An ending to the trilogy – executed like a belly-flop.
Genre: YA, Science Fiction
No. of pages: 338
The enemy is Other. The enemy is us.
They’re down here, they’re up there, they’re nowhere. They want the Earth, they want us to have it. They came to wipe us out, they came to save us.
But beneath these riddles lies one truth: Cassie has been betrayed. So has Ringer. Zombie. Nugget. And all 7.5 billion people who used to live on our planet. Betrayed first by the Others, and now by ourselves.
In these last days, Earth’s remaining survivors will need to decide what’s more important: saving themselves…or saving what makes us human.
I was really excited to read the final chapter in the Fifth Wave trilogy. Notoriously the last books in a series are where you get the bang for your buck; and considering that the second instalment was a little *bleh* I was looking forward to a momentous culmination reminiscent of its debut. But this book was underwhelming, I kinda liked it, but it lacked punch.
There was a lot of head jumping. To the point where it became confusing. Especially towards the end with the introduction of new characters. It was hard to connect with the narrative because of the constant changing of POV. Much more so than its predecessors combined. It sucked the emotion out of what could have been a satisfyingly gut wrenching book. I mean we are in the death throes of an alien invasion, don’t know who to trust, who’s the enemy – it’s high stakes drama. And it left me feeling yeah, okay… umm nice?
With a lot of the “alieness” about the invasion still feeling unsubstantiated and irrelevant; because it’s an alien, there are no human rules to attribute to the way we were invaded… All those answers I was hoping to get – well they were explained, but just not as astounding as I wanted them to be. This is the final book, the climax right? There was all this hype, all this desperate clamour for survival and then *plink* – where was the big splash?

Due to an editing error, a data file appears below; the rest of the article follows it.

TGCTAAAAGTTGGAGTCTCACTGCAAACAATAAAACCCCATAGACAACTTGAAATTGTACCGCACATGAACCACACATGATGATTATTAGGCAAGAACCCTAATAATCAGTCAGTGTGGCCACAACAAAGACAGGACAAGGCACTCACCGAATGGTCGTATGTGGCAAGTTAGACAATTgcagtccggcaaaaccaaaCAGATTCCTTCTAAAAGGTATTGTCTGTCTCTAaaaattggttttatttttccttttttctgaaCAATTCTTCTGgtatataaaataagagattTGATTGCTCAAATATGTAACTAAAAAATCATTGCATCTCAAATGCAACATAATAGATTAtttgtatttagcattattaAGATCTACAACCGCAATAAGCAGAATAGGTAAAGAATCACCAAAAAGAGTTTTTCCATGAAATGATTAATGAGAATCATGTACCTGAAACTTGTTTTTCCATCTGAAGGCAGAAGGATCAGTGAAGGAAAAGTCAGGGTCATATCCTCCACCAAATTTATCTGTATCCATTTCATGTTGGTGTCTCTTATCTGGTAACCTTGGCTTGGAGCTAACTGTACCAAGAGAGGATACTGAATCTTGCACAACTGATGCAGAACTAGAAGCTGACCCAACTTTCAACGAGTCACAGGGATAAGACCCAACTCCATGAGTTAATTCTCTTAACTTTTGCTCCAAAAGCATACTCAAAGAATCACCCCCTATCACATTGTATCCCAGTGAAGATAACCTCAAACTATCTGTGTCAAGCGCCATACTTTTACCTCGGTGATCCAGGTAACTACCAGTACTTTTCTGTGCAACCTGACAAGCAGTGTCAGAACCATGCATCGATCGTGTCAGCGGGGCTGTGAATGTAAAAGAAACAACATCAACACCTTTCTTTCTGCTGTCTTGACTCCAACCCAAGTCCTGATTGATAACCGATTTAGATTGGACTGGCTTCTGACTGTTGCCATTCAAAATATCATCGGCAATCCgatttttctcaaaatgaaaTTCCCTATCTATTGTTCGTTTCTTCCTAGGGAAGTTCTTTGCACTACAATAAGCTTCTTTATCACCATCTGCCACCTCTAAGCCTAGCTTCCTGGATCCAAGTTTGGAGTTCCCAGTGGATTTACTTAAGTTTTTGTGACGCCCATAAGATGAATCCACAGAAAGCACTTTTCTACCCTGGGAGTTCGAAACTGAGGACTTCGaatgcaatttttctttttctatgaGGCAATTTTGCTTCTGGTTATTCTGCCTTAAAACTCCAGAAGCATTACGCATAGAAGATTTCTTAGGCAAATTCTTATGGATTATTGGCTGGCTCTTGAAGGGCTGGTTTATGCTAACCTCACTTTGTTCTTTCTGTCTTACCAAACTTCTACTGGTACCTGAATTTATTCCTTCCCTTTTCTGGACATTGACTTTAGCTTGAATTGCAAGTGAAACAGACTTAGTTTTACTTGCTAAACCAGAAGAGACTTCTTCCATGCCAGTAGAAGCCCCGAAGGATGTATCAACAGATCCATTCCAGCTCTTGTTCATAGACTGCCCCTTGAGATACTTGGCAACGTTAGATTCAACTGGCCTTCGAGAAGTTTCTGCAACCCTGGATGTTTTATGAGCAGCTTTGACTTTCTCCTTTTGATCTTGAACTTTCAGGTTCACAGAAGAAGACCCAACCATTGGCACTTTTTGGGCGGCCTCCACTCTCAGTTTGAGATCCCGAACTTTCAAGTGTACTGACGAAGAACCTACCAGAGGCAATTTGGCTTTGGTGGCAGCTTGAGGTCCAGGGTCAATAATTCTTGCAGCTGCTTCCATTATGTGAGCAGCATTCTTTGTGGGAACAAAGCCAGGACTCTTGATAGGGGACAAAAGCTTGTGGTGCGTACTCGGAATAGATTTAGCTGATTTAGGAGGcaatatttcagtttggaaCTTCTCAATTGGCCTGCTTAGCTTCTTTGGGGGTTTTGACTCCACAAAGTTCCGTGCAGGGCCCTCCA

Again, ‘The Last Star’ fell victim to the issues I had with ‘The Infinite Sea.’ We start the trilogy off with Cassie, connecting with her plight and personal story, and then in the last two books we get very little of her POV. Really disappointing. Why set up a precedence in the first novel and not follow it through? I got very frustrated.
The story is still interesting, and I enjoyed the plot, but it lacked the soul and desperation I was craving. Introducing new characters so late in the series, and not having them built up and established in previous volumes made it hard to care about them at all. It left me feeling a little cheated. I put a lot of investment in Cassie and was dished up with so many other characters… grrr.
It’s not a bad book, the writing is still top notch, the story line is complex and interwoven through all the characters, though it failed to tug at my heart strings. It felt stale. This series had a character-driven start, and a plot-driven end.
I found in last few chapters there was a lot of repetition, killing the pace and pulling me from the narrative. I really think all that changing of perspective did a massive disservice to this book.
And ultimately, I did not particularly enjoy the ending. So while all of the tools of great novel writing were there – it failed to get me emotionally invested. So, it’s a lack-lustre review from me, and not something I would not recommend. Read the first book, see the movie. But the rest you can skip. You won’t be missing much.
Overall feeling: well, that happened…
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